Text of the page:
Monday, May 30, 2011

Ivan Albright!

I loved the macabre as a youngster, and for at least a couple years, never missed an issue of "Famous Monsters of Filmland" magazine. That's where I first saw Ivan Albrights work used to illustrate an article about "The Picture of Dorian Gray". Ivan had famously painted the decaying horrific and ghastly "After" portrait used in the 1943 MGM movie, and even reproduced in grainy b&w on pulp paper the vision was still psychedelically powerful. I was instantly mesmerized. Turns out we also had a copy of a 1964 exhibition catalog of his work that I started to pour over. The titles were just as riveting as the art and I committed them all to memory. To give you a taste- "Heavy the oar to him that is tired, heavy the coat, heavy the sea", "That which I should have done I did not do" and "There is no time, no end, no today, no yesterday, no tomorrow, only the forever, and forever and forever without end". Now, THAT'S how to name your paintings! My dad, seeing my adulation, sent Mr. Albright a note about his son the fan and seeing if we could visit (can't hurt to ask!). This hand written response came back in the enclosed sase...
"Dear Mr. O'Connell,
Thank you for your kind letter regarding your sons interest in art. Also for the Xeroxes of his work- The main thing is for him to keep it up, work & work hard- cycles & phases of art will consistently occur, but a solid foundation comes in good stead.
No matter which way his talent lies, I expect to be here this summer. Let me know in advance of your arrival.
Yours Sincerely,
Ivan Albright"
So the 3 of us (including sister Annie) made a roadtrip to the Albright's Woodstock, Vermont home in the summer of '74 . The night before at the Ramada was spent making a small clay bust of Mr. Albright as a gift. As soon as we walked in the front door, he and his wife Josephine were beyond gracious and made a big show of how wonderful my ceramic Ivan was and he pushed aside an actual Michelangelo sculpture to make room for it on the shelf. After a round of lemonade, Mrs. Albright and Annie went to bake cookies while Ivan gave me a tour of his basement studio. It was dimly lit being that the widows were painted black and only opened slightly. A light was on illuminating a painting on his easel that he had been working on for 8 years titled "The Vermonter". His model had passed away so he had purchased his clothes from the widow which were now on a posed mannequin for reference. The easel could swivel around in any direction and angle making it easier to work on any spot he choose. And when you can spend a decade on one piece, you might as well be comfortable. Amid a vast array of squeezed paint tubes and used brushes was , what seemed like, a 2 foot stack of 11 by 17" sheets, each crammed with extensive notes 'n doodles analyzing every square centimeter of the art. He explained to me that one of his goals (among many) was to have your conscious battle with your subconscious while viewing. For example, he pointed out a chain that looked functional, yet on closer inspection didn't really link, or a pipe that seemed to fit snuggly in a pocket, yet in reality physically couldn't. Also, something I still don't quite get, (but who can understand artists anyhow?) little spots of floating color circles around the figure were visualized by placing color wands (handles with attached color samples on top) in front of his eye, then move, and paint the resulting floating spots of color he saw. There was nothing in the art that wasn't thought through eight ways to Sunday. He'd dig so deep that he'd find every wrinkle, sag and stain that the model had, would ever have in their future and for the first few years in the grave. I just bugged my eyes out and took it all in. We were just supposed to stop by for a few minutes, but apparently since he enjoyed how fascinated and intrigued I was, (I'm charming and adorable don't you know) we ended up staying for a few hours.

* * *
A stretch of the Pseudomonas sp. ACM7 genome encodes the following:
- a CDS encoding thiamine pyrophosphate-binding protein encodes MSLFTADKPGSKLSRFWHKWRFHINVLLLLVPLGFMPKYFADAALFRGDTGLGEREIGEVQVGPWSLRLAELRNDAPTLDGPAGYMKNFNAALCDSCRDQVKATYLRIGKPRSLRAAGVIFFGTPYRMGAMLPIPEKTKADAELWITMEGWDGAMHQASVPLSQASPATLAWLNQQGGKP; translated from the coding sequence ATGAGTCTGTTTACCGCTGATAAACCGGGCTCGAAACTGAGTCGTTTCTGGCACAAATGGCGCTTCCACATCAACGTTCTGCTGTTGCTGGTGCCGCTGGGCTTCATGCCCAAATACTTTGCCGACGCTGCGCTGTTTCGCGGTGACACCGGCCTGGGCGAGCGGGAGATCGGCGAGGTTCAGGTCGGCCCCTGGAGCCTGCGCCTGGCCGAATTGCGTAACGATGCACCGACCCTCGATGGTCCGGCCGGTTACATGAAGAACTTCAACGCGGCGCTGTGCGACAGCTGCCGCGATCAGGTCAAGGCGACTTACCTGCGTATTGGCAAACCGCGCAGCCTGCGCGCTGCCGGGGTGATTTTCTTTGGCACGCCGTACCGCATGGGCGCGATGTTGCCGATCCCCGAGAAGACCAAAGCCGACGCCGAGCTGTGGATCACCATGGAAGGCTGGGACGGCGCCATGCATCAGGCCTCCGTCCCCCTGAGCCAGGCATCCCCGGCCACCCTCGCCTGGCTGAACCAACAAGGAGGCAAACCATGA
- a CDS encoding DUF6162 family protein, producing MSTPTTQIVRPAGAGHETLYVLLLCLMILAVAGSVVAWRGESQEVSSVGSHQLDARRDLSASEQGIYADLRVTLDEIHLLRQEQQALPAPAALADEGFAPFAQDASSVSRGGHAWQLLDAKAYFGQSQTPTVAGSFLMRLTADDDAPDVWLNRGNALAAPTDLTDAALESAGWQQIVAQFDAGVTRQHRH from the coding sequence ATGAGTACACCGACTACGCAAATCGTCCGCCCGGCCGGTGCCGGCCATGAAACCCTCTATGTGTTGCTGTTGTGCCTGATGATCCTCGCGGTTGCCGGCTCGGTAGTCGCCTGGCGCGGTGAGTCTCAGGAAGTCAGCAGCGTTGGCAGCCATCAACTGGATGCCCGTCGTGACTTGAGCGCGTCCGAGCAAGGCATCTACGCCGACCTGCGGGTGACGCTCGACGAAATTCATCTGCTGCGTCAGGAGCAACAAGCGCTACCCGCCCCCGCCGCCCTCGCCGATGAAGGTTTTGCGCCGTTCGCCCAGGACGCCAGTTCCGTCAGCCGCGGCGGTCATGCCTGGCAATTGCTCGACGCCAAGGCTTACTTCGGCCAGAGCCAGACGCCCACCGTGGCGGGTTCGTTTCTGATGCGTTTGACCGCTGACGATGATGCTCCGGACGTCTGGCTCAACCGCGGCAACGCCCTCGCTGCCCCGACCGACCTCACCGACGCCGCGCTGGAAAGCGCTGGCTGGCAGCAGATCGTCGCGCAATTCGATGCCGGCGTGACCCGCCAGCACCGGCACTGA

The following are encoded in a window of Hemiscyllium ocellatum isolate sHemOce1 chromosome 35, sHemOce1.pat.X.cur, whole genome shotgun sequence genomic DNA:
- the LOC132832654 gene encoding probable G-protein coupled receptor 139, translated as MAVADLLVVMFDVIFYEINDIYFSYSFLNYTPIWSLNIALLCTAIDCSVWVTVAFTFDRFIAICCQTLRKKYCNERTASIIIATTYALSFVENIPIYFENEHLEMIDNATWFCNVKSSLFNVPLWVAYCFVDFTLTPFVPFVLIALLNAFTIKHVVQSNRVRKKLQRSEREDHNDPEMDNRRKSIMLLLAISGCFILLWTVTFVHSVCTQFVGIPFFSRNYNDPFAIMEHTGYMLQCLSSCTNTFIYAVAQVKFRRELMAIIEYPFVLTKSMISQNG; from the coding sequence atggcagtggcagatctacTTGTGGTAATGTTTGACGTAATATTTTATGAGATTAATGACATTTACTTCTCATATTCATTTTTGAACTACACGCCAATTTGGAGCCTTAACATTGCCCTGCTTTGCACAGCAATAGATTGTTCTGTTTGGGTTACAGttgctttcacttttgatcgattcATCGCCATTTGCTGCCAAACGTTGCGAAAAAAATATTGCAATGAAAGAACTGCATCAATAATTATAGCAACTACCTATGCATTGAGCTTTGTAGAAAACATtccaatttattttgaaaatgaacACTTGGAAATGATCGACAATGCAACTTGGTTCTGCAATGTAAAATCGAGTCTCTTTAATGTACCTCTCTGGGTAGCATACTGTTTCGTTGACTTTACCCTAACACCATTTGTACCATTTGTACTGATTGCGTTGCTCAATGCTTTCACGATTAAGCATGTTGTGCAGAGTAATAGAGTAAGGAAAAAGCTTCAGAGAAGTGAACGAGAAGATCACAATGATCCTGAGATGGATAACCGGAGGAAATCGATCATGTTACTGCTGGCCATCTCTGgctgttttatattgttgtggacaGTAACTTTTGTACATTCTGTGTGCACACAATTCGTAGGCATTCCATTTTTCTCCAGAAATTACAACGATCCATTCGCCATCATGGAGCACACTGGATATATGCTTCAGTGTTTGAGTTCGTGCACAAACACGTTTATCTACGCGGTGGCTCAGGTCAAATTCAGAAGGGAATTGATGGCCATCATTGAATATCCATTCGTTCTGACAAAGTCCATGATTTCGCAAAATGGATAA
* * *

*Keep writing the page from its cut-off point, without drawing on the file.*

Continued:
As the afternoon wound down I made sure I got my copy of his book signed. He inscribed it, "To Mitchell, You can be as great as you wish to make yourself, Ivan Albright".

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